17 July 2012

Cameroon to protect forests with satellite monitoring

By Elias Ntungwe Ngalame, AlertNet, 17 July 2012 | Cameroon has joined a Congo Basin initiative that uses satellite imagery to monitor changes in forest cover in an effort to curb deforestation and help Central African countries access carbon finance. Democratic Republic of Congo (DRC), Republic of Congo and Central African Republic (CAR) signed an agreement with the French government and geo-information provider Astrium Services ahead of U.N. climate talks in South Africa late last year. Cameroon followed this June, gaining a license to use images from the SPOT satellite Earth Observation System which could assist in protecting its rich forest reserve. Pierre Hélé, Cameroon’s environment minister, said the collaboration “underscores the government’s commitment to the fight against climate change through forest conservation”.

[Indonesia] APP – Making friends in high places

RISI, 17 July 2012 | Asia Pulp and Paper (APP) continues on its active mission to make friends in high places and to engage with public policy makers in an effort to achieve its ambition to be the No 1 pulp and paper maker on the planet. Last month APP held an event in Jakarta where it launched its Roadmap to 2020 and Beyond, which was launched and attended by senior Indonesian government ministers as well as prominent foreign ambassadors. Recently it was also announced that prominent former European politician, Lord Mandelson (also known as Peter Mandelson) and his team are advising APP on its trade with Europe through Global Counsel.

[Indonesia] Charred Footprints

By Untung Widyanto, Jajang Jamaluddin, and Gita Lal, Tempo, 17 July 2012 | The Tripa peat swamp, one with the largest capacity to store carbon in Aceh, is near complete ruin. Investigations carried out by a joint team continue to scour for criminal violations that destroyed the once rich peatland forest… Ground checks and investigations carried out this year by a joint team from the Ministry of Forestry, REDD+ Task Force and the Ministry of Environment found evidence that Tripa had not just been cleared out and replanted with palm oil plantations, it had been burned, slashed and thoroughly drained, thus gradually releasing carbon dioxide. This joint team first flew into Aceh for the Tripa investigation on May 4. They had been accompanied by investigators from the National Police and the Attorney General’s Office.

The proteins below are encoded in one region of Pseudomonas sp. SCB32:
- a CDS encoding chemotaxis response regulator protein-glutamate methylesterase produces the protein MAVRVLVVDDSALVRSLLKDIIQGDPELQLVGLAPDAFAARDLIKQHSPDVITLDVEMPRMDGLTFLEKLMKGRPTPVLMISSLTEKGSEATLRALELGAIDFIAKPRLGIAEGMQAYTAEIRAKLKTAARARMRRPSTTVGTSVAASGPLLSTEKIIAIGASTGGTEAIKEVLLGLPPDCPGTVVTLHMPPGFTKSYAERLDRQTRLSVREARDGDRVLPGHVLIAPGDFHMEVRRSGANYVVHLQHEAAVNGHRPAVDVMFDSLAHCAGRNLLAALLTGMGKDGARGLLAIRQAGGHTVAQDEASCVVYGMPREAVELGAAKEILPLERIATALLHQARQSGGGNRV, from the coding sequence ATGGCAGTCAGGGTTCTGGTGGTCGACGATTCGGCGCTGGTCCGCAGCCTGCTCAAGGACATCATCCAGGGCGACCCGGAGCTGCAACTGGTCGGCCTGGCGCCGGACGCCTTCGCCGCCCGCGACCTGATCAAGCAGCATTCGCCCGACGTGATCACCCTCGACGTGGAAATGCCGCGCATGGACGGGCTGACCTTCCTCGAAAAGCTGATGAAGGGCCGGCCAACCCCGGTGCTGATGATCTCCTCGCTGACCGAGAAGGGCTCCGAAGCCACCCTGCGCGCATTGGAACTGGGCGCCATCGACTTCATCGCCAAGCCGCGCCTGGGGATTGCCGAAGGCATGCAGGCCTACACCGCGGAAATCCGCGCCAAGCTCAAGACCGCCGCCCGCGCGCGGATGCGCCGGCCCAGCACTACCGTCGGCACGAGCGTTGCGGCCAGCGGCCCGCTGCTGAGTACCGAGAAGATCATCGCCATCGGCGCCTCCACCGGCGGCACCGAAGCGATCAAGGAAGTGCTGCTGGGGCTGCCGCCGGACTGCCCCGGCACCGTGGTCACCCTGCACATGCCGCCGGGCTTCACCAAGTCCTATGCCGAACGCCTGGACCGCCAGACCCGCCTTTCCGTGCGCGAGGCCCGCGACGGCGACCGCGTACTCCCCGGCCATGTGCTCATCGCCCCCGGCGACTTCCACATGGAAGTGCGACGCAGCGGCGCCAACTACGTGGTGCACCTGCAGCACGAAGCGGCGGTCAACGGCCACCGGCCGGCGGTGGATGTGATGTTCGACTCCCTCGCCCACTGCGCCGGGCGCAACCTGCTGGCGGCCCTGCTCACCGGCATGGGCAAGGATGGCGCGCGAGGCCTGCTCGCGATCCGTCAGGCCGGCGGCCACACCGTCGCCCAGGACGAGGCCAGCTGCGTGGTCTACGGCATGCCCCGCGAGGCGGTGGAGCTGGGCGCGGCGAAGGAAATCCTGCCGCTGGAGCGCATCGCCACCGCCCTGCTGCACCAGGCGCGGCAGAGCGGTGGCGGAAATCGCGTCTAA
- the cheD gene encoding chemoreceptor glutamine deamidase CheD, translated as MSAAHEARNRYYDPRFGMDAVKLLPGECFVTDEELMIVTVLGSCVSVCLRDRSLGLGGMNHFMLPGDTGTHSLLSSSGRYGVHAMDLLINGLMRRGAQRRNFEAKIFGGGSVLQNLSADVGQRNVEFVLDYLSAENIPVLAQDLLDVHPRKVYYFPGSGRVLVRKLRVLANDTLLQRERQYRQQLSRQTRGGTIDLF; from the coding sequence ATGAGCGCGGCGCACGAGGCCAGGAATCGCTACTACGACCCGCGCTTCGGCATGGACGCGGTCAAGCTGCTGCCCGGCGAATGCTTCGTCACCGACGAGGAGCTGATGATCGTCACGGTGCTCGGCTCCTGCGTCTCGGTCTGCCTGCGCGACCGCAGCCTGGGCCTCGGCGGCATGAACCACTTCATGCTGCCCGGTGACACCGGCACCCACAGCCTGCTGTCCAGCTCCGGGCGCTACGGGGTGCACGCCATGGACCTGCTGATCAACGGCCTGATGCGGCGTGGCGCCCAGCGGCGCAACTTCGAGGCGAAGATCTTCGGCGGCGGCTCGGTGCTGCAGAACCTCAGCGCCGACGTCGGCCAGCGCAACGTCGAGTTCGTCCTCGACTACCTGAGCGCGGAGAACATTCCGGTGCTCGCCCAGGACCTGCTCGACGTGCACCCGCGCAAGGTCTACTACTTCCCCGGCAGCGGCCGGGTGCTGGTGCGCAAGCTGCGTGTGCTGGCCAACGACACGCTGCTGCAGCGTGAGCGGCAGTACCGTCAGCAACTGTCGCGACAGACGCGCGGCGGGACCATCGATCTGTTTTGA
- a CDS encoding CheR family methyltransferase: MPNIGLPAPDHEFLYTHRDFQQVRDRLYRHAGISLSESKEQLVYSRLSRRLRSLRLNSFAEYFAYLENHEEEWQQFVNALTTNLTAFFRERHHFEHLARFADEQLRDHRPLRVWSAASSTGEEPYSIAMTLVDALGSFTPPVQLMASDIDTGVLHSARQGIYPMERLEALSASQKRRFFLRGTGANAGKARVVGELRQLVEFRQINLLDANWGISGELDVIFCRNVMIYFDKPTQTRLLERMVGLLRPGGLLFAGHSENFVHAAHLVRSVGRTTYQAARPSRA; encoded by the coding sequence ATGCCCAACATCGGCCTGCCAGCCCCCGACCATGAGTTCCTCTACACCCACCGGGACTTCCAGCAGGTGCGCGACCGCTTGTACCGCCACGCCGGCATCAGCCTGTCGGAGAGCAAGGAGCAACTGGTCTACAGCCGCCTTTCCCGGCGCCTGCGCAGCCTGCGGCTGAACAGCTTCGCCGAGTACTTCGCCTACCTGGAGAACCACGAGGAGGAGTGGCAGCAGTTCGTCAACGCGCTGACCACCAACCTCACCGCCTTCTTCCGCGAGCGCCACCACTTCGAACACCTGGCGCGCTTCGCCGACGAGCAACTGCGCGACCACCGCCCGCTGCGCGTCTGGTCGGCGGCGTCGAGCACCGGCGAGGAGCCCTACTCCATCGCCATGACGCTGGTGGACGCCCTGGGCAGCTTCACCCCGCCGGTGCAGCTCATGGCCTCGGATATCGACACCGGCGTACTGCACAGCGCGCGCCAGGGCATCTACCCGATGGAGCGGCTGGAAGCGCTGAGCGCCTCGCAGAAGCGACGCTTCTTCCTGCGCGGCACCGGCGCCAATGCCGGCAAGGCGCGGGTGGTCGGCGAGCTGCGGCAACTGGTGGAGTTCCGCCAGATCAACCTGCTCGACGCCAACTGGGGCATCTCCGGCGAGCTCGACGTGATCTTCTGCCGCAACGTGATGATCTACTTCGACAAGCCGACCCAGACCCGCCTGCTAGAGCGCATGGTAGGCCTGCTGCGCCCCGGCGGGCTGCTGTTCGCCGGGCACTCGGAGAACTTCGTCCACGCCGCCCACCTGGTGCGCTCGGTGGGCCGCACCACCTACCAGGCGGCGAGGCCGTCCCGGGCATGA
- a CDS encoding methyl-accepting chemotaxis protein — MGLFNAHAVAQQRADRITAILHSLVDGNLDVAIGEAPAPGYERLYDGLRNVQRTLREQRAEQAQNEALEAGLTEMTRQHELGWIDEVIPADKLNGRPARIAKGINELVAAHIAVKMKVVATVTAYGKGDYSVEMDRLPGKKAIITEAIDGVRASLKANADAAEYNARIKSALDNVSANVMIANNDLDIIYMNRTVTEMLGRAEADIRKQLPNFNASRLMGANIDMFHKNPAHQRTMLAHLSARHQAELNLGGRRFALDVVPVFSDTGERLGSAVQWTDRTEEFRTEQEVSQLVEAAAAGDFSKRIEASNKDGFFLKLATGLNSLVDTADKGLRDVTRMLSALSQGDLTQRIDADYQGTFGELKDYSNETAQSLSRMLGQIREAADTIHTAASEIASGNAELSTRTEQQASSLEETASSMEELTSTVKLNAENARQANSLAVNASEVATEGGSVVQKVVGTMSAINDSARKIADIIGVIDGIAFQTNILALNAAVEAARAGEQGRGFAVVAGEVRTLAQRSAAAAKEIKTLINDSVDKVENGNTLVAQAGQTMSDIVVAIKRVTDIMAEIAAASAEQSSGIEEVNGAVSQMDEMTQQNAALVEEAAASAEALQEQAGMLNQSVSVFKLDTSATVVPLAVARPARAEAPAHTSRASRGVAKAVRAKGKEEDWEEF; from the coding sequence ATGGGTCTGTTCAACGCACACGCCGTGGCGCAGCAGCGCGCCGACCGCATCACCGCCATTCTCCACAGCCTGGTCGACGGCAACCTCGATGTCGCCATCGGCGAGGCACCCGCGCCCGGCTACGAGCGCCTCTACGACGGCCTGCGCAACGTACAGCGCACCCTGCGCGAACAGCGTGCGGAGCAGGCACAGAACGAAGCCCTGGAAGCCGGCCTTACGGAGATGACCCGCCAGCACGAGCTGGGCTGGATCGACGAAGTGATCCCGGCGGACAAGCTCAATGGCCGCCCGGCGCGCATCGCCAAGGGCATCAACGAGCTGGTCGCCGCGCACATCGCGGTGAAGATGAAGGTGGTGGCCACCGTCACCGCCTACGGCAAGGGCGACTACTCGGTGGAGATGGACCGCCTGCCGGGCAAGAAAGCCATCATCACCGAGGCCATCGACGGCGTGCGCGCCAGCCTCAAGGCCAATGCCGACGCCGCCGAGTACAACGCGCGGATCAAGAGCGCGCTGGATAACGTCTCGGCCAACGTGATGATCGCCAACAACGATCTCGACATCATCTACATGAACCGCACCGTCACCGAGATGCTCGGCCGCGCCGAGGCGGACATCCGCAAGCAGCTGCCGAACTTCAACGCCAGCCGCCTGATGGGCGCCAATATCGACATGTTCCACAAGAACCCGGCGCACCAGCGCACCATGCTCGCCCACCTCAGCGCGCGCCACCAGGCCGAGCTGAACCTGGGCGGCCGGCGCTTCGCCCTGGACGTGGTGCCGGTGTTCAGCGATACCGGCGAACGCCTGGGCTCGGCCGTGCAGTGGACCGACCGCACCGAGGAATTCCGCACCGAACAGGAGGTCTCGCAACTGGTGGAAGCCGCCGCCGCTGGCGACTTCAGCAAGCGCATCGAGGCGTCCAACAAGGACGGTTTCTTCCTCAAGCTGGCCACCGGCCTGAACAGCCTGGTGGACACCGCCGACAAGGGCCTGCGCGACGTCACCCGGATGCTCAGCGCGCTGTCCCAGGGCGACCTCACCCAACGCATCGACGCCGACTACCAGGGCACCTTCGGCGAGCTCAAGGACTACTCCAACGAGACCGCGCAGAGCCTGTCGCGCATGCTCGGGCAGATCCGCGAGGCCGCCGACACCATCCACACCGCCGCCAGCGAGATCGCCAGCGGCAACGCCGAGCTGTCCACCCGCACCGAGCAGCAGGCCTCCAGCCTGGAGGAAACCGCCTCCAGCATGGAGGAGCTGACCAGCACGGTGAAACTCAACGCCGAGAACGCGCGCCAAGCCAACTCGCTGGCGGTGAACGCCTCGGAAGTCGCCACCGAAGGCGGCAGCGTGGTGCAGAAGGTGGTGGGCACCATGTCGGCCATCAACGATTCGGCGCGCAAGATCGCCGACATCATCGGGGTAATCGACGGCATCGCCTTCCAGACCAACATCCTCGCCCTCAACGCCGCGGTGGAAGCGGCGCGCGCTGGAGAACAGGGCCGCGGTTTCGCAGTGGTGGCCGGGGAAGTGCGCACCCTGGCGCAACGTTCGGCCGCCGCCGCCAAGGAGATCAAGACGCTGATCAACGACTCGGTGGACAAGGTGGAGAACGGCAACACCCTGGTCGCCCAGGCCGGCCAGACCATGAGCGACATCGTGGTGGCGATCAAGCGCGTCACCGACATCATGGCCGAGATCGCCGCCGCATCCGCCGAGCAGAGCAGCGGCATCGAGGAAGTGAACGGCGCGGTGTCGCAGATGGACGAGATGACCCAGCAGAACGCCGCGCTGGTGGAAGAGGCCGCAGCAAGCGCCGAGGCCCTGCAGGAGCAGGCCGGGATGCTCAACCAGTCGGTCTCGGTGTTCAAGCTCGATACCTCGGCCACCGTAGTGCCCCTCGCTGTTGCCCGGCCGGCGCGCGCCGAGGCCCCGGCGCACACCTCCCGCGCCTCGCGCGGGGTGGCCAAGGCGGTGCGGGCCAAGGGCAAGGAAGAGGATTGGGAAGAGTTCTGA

Sumatran Tiger Kills Plantation Worker in Indonesia

Jakarta Globe, 17 July 2012 | A Sumatran tiger attacked and killed a palm oil plantation worker in Indonesia, a conservation official said Tuesday, underlining the growing problem of human-animal conflicts. Animals including tigers and elephants are coming into closer contact with people in Indonesia as forests are destroyed for timber or to make way for crops such as palm oil. The 18-year-old female worker was killed Friday in the village of Indragiri Hulu, Riau, said provincial conservation agency chief Bambang Dahono Aji. “Some of her co-workers were there when the tiger attacked the worker and tore her apart,” he said. He added that about two weeks ago a Sumatran tiger was killed in the vicinity after getting snared in a trap villagers set to catch wild boars. Estimates of the number of Sumatran tigers remaining in the world range from 300 to 400. Several die each year as a result of traps, poaching or other human actions.

[Malaysia] Industrial logging leaves a poor legacy in Borneo’s rainforests

By Rhett A. Butler, mongabay.com, 17 July 2012 | For most people “Borneo” conjures up an image of a wild and distant land of rainforests, exotic beasts, and nomadic tribes. But that place increasingly exists only in one’s imagination, for the forests of world’s third largest island have been rapidly and relentlessly logged, burned, and bulldozed in recent decades, leaving only a sliver of its once magnificent forests intact. Flying over Sabah, a Malaysian state that covers about 10 percent of Borneo, the damage is clear. Oil palm plantations have metastasized across the landscape. Where forest remains, it is usually degraded. Rivers flow brown with mud. But if you travel far enough in Sabah, some of Borneo’s most treasured forest does still exist. Beyond the oil plantations and logged-over zones there remain patches of stunning lowland and montane forest.

Do Property Rights Promote Investment But Cause Deforestation? Quasi-Experimental Evidence from Nicaragua

By Zachary D. Liscow, Journal of Environmental Economics and Management, 17 July 2012 | Many policymakers argue that property rights decrease deforestation. Some theoretical papers also make this prediction, arguing that property rights decrease discount rates applied to a long-term investment in forestry. However, the effect is theoretically ambiguous. The paper takes a novel instrumental variables approach based on Nicaragua’s agrarian reform to test for the effect, using a new dataset—Nicaragua’s 2001 agricultural census. It finds that property rights significantly increase deforestation. The model, supported by the data, suggests a likely mechanism for this relationship: property rights increase investment, increasing agricultural productivity and therefore the returns to deforestation.

18 July 2012

UN-backed carbon offsets hit fresh record low